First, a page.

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The U.S. Court of Appeals for the D.C. Circuit issued a strong rebuke today to the Obama Administration’s “recess appointments” of members of the National Labor Relations Board.
President Obama violated the Constitution when he bypassed the Senate to fill vacancies on a labor relations panel, a federal appeals court panel ruled Friday.
A three-judge panel of the U.S. Court of Appeals for the D.C. Circuit said that Obama did not have the power to make three recess appointments last year to the National Labor Relations Board.
The unanimous decision is an embarrassing setback for the president, who made the appointments after Senate Republicans spent months blocking his choices for an agency they contended was biased in favor of unions.
The decision is an important development in the ongoing tension between the Executive and Legislative branches regarding Administration appointments.
The main thrust of the court’s opinion is that the recess appointment power extends only to intersession recesses–recesses between sessions of Congress–and not to intrasession recesses. Intrasession recess appointments have been made fairly commonly since WWII, and have been particularly common since the Reagan Administration. UN Ambassador John Bolton and Judge William H. Pryor, Jr. are two of the more high-profile intrasession recess appointments in recent years. The D.C. Circuit’s holding is is in acknowledged conflict with an Eleventh Circuit opinion from 2004. Intrasession appointments may be even more common than intersession appointments, so this is an important ruling as a practical matter.
North Carolina Congressional members have begun to react to the important decision.
In Watchdog Wire’s exclusive interview with Senator Richard Burr (R-NC), he stated his support of the court’s ruling.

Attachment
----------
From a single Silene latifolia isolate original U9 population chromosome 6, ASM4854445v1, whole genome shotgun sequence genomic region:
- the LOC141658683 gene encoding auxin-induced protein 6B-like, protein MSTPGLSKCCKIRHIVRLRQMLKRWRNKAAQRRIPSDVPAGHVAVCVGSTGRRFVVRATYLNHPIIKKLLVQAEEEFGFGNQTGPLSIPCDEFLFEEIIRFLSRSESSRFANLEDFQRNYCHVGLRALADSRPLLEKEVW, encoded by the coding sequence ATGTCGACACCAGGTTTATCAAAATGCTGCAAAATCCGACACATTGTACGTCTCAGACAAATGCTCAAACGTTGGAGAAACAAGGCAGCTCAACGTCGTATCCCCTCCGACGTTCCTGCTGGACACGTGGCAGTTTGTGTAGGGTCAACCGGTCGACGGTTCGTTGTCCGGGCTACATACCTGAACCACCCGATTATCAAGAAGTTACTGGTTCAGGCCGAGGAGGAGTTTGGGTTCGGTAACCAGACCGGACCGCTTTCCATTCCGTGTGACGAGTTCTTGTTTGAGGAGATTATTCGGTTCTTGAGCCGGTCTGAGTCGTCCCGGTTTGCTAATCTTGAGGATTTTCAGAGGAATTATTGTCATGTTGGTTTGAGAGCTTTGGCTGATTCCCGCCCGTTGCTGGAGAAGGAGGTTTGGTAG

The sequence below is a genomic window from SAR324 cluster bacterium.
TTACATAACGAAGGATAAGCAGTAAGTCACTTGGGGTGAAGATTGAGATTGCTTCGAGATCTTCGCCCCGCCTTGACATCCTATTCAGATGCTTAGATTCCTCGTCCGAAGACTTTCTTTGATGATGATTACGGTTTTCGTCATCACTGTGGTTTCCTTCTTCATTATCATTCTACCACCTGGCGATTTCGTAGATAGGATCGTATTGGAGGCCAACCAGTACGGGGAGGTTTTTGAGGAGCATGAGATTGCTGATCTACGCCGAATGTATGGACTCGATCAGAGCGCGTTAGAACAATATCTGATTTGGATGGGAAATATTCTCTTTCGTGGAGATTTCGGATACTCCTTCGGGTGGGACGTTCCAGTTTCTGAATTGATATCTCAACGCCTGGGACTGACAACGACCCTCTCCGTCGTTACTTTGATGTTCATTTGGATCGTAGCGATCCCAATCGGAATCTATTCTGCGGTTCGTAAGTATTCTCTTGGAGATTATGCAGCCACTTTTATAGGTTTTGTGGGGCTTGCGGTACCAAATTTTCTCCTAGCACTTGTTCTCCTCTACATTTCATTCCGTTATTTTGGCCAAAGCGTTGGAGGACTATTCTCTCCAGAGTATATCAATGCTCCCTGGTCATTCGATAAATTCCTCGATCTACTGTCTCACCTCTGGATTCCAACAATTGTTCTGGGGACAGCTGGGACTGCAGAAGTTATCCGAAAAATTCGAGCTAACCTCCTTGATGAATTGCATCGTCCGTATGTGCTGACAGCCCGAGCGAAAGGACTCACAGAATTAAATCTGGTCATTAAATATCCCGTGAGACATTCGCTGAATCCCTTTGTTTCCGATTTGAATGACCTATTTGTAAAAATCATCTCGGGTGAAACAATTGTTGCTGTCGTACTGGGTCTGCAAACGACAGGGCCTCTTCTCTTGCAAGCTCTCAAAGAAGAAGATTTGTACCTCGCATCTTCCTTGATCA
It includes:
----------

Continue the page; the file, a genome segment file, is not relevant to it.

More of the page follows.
“Today the D.C. Circuit court rejected the Obama Administration’s executive over reach by finding unconstitutional the President’s recess appointments of officers to federal agencies. This ruling will help in the fight to restore that very system of checks and balances to our government. No president should seek to hijack an independent executive branch agency with unconfirmed political appointees.”
Senator Kay Hagan (D-NC) was unavailable for comment and did not release a formal statement today.
Representative Mark Meadows (NC-11) released the following statement on the federal appeals court’s decision.
“Today’s ruling is a win for the American people and our nation’s Constitution. It also sends a strong message to President Obama that he is not above the law. We have a separation of powers for a reason, and the president’s attempt to unilaterally appoint three people to the National Labor Relations Board when the Senate was not in recess was a clear violation of that.
“It is my hope that the same judgment is applied to the president’s appointment of Richard Cordray to the Consumer Financial Protection Bureau. I encourage President Obama to end this charade and not appeal the issue to the Supreme Court in some misguided attempt to preserve his power grab.”
U.S. Reps. John Holding and Walter Jones (R-NC) tweeted their approval of the decision.
I applaud the court’s ruling today. The President needs to learn to respect our Constitutional checks and balances. #Constitution
— Rep. George Holding (@RepHolding) January 25, 2013
— Rep. Walter Jones (@RepWalterJones) January 25, 2013
House Democrats from North Carolina were publicly silent on the court decision as the weekend began.
Tags: Burr, Federal court, Hagan, NLRB, Obama, recess appointments, union
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